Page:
Author: Mark Kusionowicz
Let me be quite transparent here - I hope that I am not about to describe my own whole working life as a waste of money! However, I think that there are areas of concern with all sales and marketing activity in terms of productivity or the 'bangs you get for your bucks'. I am particularly talking about the process of reaching out and connecting with unknown prospects and building relationships where none have existed up to now so that those contacts can be converted into sales. Even in the most effective companies, the success rates of 'leads' or 'contacts' are not great - perhaps we need a different way of approaching the problem?
It's not Marketing or Sales that are to blame
I am not going to get into the perennial debate between Marketing and Sales about the calibre of each others work. Statistics from The B2BLead showing that 50% of sales time is wasted on unproductive prospects supplied by marketing and 80% of marketing leads are ignored by the salesforce just go to illustrate that alignment is not optimal in most companies. However, even in companies where the sales and marketing teams are perfectly aligned in a single revenue earning machine they still suffer the unproductive 'overhead' I am referring to.
90%-95% of spend is unproductive
Leading B2B consultancy Sirius Decisions estimates that on average only 1.2% of inquiries or responses to sales and marketing actions make it down the sales funnel or 'waterfall' to become 'Sales Qualified Leads'. Even the 'Best in Class' only manage 4.4%! Many of the various tactics we use to generate those leads have an even lower productivity, even if they are actually lower cost activities:
Does this mean that we could be wasting 90% to 95% of our Marketing spend? Well, the worrying numbers do not end there.
The Sirius Decisions waterfall model shows an average of only 22% of sales qualified leads ending up as closed deals, with Best in Class managing to convert 31%. This is actually surprisingly optimistic considering a report from Harvard Business Review states that 91% of first meetings fail to achieve success.
So, in addition to wasting marketing spend does this mean that anything from 70% to 90% of Sales costs are also potentially wasted?
Are we going about it all wrong?
I guess that it is not hard to see why there is this high cost to find a customer. The strategies and tactics we traditionally employ nearly all involve the supplier 'reaching out' to all potential customers - no matter whether they want to hear from us or not. We are trying to talk to people with whom we have no existing relationship and a very high proportion of whom have no current need or budget for our product or service. No wonder these approaches are unsuccessful. According to research from Gleanster only 25% of leads are 'legitimate' and only half of qualified sales leads are ready to buy. This also ignores the negative image impact from too many aggressive approaches that can so annoy prospects. So even when they are in a position to buy, they will not come to that supplier.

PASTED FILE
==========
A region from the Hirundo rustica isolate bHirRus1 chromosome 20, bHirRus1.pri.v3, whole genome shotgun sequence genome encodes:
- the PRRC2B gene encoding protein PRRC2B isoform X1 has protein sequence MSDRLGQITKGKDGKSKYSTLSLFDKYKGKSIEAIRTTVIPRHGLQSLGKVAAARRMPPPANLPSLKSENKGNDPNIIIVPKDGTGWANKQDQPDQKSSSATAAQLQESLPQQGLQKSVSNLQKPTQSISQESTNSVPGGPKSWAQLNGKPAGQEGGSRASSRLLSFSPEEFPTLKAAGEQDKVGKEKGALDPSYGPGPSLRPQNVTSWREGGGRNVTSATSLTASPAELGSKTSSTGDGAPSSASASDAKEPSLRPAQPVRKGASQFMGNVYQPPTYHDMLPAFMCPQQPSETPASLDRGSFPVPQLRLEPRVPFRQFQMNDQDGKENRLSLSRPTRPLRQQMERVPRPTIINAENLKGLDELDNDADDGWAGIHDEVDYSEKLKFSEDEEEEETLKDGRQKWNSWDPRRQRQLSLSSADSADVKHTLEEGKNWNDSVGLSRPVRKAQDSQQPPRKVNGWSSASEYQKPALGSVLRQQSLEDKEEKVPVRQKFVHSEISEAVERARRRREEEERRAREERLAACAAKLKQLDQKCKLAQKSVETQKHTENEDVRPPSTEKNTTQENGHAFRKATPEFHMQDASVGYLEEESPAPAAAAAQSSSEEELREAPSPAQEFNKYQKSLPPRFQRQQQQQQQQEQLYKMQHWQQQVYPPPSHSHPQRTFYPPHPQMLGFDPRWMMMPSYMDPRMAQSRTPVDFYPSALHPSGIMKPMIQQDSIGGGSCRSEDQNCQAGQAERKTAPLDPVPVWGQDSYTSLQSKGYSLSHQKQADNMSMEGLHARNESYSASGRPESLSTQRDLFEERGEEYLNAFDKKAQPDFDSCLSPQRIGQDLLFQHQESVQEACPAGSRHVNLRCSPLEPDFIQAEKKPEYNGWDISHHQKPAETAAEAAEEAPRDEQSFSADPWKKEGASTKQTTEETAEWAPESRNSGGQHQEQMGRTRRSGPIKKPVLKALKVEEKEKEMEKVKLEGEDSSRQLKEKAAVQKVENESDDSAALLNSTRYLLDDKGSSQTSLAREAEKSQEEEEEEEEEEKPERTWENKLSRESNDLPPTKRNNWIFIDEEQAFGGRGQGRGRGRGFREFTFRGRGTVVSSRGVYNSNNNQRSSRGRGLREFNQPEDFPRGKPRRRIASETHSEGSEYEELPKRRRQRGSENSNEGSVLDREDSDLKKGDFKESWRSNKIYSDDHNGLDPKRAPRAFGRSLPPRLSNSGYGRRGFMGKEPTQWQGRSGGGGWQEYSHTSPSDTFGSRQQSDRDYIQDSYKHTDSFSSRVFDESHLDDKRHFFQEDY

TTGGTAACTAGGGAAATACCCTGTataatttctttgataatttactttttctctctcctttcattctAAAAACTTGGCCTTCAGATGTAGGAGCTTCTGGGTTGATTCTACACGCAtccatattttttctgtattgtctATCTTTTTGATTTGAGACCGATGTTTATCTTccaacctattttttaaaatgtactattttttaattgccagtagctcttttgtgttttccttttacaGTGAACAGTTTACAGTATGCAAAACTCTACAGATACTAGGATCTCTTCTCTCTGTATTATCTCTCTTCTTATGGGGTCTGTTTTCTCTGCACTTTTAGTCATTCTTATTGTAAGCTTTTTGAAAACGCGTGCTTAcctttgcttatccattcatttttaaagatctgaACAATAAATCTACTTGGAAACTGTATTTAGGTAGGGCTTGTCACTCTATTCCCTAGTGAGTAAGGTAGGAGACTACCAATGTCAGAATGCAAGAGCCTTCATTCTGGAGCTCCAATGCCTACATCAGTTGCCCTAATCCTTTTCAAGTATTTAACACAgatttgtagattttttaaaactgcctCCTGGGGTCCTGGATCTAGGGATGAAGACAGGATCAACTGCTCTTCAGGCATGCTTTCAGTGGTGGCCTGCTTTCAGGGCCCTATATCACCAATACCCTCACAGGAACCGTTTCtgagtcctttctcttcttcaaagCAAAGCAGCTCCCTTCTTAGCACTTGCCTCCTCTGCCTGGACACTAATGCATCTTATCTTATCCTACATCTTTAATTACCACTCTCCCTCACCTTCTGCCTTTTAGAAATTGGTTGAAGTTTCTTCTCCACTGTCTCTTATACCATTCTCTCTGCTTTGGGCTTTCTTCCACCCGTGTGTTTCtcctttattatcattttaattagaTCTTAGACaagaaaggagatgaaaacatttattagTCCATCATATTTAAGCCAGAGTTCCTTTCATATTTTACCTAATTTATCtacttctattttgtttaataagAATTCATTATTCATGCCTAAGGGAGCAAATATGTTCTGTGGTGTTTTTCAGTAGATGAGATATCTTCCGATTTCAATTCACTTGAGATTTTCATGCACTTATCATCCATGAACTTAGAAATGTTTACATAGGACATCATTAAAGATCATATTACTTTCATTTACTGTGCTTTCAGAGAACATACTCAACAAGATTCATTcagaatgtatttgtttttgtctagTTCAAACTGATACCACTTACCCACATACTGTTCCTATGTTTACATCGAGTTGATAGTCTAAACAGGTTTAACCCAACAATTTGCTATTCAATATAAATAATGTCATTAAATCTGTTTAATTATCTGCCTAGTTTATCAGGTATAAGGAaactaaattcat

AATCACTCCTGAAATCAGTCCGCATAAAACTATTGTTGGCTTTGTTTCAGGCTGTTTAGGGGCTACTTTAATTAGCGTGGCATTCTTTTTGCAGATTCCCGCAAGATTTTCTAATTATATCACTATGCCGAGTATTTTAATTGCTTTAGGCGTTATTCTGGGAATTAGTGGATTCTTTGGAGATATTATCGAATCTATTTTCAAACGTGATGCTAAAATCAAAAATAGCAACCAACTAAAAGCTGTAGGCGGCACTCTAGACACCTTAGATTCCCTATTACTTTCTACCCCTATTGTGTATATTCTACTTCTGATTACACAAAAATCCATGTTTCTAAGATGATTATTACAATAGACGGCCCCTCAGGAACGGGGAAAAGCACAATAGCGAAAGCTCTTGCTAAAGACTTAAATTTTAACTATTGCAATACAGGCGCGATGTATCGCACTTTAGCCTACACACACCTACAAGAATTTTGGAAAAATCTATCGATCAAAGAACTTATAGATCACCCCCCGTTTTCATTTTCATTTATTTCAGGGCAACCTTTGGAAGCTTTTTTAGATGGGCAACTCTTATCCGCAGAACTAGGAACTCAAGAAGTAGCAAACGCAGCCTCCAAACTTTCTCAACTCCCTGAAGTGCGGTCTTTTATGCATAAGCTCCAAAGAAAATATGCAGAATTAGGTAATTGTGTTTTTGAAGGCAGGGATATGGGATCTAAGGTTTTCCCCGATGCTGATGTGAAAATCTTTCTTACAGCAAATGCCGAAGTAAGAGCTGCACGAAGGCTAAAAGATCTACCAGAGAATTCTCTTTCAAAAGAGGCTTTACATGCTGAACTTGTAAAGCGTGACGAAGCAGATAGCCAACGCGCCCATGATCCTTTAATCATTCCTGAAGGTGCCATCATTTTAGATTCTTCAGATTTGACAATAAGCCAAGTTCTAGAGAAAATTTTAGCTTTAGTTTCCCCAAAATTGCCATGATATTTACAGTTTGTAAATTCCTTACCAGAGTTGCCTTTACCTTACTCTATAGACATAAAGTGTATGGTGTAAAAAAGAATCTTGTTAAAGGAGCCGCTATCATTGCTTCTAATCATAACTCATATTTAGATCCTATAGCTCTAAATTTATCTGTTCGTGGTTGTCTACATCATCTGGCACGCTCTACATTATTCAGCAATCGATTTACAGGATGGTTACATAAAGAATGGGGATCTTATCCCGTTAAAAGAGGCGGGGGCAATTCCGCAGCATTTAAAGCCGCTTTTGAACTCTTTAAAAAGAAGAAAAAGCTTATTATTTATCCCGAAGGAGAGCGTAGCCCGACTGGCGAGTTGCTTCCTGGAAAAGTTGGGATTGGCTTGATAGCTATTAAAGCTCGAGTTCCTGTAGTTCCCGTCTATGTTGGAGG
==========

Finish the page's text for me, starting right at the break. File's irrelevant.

Let customers come to us instead
Wouldn't a more successful strategy be to have an environment where buyers go to suppliers rather than the other way around? The rapid rise in 'Inbound' marketing tactics being employed in B2B markets is a significant move in this direction. By publishing content that is of high value or interest to our target audiences, in the places that they go to be informed about latest developments in their industry, we try to 'attract attention' and awareness. However, on its own, this is a somewhat uncertain method. Ideally we want to be confident that, when they have a need or desire to purchase the sort of product or service we offer, buyers will come to us for a quote. This is what online marketplaces such as the INNOVO network offer - the chance to build relationships with buyers at the time they want to buy. For a supplier this provides a chance to bid to brand new customers or enter new market segments, and the cost savings from not wasting unproductive sales and marketing activity as a result can be translated into making their offer more financially compelling. That way both buyers and suppliers win!
So - we still need excellent professional marketers to create and deliver Inbound marketing actions and salespeople to negotiate and develop ongoing relationships after they have met in a conducive marketplace. But it does mean less of their effort is wasted. Phew! I am still needed.
Image courtesy of Rendeeplumia at FreeDigitalPhotos.net